1: Students will be able to explain and understand the impact that language has on society and the impact that society has on language by reading the text and discovering through personal reflection how people use aspects of language (kinesics, proxemics, speech acts, manipulation of rules, etc.) to communicate. Through class discussions, observations, group presentations and essay exams students will demonstrate that they have internalized the material presented. Students will be able to explain and understand the impact that language has on society and the impact that society has on language by reading the text and discovering through personal reflection how people use aspects of language (kinesics, proxemics, speech acts, manipulation of rules, etc.) to communicate. Through class discussions, observations, group presentations and essay exams students will demonstrate that they have internalized the material presented.

2: Understand how knowledge is created through the study of language systems, literature, and/or philosophy. Students will be able to appreciate multiple languages and cultures. They will be able to understand that languages change, develop, evolve and are created through the human experience. Through reading, discussion and self-examination, students will recognize their own cultures' rules of sociolinguistic acts. Through class discussions, observations, group presentations and essay exams, students will be able to articulate the rules of their own language and culture.

3: Understand cultural traditions within an historical context and make connections with the present. Students will be able to understand that language is not static and that it is continually evolving. They will learn the nature of human language and be able to understand aspects of language and culture including social and geographical dialects, child language acquisition and language universals. Through class discussions, observations, group presentations, and essay exams, students will demonstrate that they have internalized the material presented.

4: Critically read and respond to primary texts (original, uninterpreted) from a Humanities’ perspective. Students will read newspapers, news journals and news reports, and will be able to pick up on negatively and positively charged words that writers use to sway readers. They will understand tone (sarcasm, sincerity, irony, humor, anger, mocking, etc.) Through the semester students will report to the class their discoveries.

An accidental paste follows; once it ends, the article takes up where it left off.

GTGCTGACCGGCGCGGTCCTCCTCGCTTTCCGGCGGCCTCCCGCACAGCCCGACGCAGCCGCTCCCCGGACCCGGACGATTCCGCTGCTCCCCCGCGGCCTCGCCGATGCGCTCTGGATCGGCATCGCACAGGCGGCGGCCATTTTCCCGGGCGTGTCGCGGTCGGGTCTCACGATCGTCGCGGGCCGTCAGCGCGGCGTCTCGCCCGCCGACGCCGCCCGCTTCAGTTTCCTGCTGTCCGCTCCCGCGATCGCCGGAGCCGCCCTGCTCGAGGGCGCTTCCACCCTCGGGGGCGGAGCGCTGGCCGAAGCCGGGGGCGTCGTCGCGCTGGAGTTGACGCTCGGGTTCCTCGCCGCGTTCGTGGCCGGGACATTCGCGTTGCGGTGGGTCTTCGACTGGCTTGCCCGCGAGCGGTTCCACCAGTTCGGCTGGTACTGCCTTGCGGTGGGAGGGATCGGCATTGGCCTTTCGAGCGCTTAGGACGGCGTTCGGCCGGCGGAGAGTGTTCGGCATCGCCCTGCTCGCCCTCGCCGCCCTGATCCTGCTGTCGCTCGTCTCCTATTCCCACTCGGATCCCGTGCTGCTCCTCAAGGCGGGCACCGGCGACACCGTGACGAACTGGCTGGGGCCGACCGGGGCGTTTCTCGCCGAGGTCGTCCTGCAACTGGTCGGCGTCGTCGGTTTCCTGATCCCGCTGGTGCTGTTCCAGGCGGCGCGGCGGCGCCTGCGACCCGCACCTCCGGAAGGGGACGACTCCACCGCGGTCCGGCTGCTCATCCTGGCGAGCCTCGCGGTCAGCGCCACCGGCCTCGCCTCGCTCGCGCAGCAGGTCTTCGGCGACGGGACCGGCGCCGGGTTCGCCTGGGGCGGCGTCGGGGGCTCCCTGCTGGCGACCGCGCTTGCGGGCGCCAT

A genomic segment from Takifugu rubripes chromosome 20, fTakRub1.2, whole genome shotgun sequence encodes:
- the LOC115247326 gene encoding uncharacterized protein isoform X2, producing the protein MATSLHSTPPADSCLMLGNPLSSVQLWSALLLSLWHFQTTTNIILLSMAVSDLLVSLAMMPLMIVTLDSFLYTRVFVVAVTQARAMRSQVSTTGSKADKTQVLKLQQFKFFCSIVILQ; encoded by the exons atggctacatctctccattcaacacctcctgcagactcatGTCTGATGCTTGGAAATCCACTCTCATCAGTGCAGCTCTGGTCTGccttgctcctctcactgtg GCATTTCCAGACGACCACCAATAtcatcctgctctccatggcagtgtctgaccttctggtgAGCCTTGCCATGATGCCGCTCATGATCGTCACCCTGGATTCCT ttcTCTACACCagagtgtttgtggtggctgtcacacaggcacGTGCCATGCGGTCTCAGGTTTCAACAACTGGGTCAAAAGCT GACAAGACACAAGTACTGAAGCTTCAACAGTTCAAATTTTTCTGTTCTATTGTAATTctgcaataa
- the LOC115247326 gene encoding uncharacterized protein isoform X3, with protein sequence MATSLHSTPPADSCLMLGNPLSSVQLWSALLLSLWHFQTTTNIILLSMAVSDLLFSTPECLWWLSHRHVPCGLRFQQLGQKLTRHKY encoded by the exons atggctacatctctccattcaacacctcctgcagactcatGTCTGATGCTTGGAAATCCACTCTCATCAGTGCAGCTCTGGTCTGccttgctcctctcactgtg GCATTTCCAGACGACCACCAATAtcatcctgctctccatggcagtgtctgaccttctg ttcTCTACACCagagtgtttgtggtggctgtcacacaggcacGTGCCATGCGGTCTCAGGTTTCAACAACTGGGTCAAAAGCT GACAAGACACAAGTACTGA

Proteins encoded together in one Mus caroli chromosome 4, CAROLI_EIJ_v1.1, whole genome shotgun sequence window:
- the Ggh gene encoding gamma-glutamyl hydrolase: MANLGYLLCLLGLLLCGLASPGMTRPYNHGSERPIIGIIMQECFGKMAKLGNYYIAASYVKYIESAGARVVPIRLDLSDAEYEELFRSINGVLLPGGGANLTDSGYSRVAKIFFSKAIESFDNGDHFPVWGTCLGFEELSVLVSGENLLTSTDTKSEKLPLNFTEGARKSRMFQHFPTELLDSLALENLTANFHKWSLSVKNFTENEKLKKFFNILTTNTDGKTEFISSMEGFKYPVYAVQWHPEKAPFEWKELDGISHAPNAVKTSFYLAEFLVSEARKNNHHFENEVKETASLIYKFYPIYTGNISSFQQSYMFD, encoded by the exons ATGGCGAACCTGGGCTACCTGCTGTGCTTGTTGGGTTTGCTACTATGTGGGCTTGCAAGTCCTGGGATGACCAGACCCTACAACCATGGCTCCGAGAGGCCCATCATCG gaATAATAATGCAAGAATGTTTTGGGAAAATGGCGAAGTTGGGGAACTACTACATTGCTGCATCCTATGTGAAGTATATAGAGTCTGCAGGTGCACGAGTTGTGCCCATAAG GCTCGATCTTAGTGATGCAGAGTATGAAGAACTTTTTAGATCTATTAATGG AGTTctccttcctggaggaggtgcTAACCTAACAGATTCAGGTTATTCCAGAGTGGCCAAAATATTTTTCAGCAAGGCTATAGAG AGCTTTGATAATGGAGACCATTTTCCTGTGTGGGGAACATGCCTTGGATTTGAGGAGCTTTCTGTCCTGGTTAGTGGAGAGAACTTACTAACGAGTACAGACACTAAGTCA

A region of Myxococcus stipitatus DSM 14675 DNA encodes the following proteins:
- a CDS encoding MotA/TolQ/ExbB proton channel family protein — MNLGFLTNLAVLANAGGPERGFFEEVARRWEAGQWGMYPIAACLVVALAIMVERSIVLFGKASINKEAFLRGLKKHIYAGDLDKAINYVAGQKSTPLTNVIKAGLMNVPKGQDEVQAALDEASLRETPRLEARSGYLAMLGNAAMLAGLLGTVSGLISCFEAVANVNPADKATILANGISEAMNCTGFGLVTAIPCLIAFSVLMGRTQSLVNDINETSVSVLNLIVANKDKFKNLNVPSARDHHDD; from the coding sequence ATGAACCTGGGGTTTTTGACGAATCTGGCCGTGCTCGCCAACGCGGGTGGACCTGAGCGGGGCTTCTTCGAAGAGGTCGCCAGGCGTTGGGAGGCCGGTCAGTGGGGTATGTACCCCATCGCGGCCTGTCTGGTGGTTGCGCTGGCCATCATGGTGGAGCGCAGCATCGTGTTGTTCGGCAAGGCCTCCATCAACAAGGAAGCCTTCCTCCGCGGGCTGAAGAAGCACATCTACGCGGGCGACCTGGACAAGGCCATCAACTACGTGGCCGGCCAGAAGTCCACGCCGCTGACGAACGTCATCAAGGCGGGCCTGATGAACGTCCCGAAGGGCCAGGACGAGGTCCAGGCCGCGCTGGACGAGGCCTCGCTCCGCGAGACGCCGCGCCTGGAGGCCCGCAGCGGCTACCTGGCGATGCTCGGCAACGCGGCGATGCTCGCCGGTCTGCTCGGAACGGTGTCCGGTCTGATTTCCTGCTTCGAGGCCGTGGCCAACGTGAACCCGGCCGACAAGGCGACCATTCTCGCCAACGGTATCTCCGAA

5: Write effectively within the Humanities discipline to analyze and form critical and aesthetic judgments. Students will pick up on negatively and positively charged words that writers use to sway readers. They will understand tone (sarcasm, sincerity, irony, humor, anger, mocking, etc.) Students will report to the class their discoveries and will follow up their class report with written interpretive responses citing specific examples of the pragmatic aspects of the language. Students will work on this through the semester and get feedback from the instructor and classmates in order to write a final analysis.


Content:
This course will include:
• What is Language?
• Field Methods
• Kinesics: The Silent Language
• Pragmatics
• Orality and Literacy
• Everybody Speaks a Dialect
• Bilingualism: Individual and Social
• Speech Communities
• Gender and Language
These topics will be addressed through the use of textbook materials, journal articles, scholarly writing, films, video clips and works of literature in which different dialects and registers and other elements of sociolinguistics are obvious.

Diverse perspectives drive the curriculum in that each language learner comes with unique challenges and perspective regarding the content.

Key Performance Indicators:
A course grade will be determined using the following:

participation in class and group activities: 20%  15 to 25%

essays and quizzes: 35% 30 to 40%

homework assignments: 20% of final grade 20 to 30%

final exam: 25% of final grade 20 to 30%


Representative Text and/or Supplies:
Elaine Chiaka, Language: The Social Mirror, current edition, Heinle and Heinle.


Pedagogy Statement:
Students will work in groups throughout the semester doing activities, sharing personal experiences, and giving presentations. Students will not work with the same group throughout the semester but will end up working with different people so that the class becomes a “society” of its own promoting inclusivity in the “society” of the course.

Research-based and pedagogically sound teaching methods will be applied to effectively reaching, engaging, and attending to the success of students from a variety of different national, cultural, and learning backgrounds, recognizing their various tendencies, strengths, and challenges in 2nd language acquisition, and developing these through an appropriate balance and variety of class work.

Instructional Mediums:
Lecture

Online

Hybrid

Maximum Class Size: 15
Optimum Class Size: 12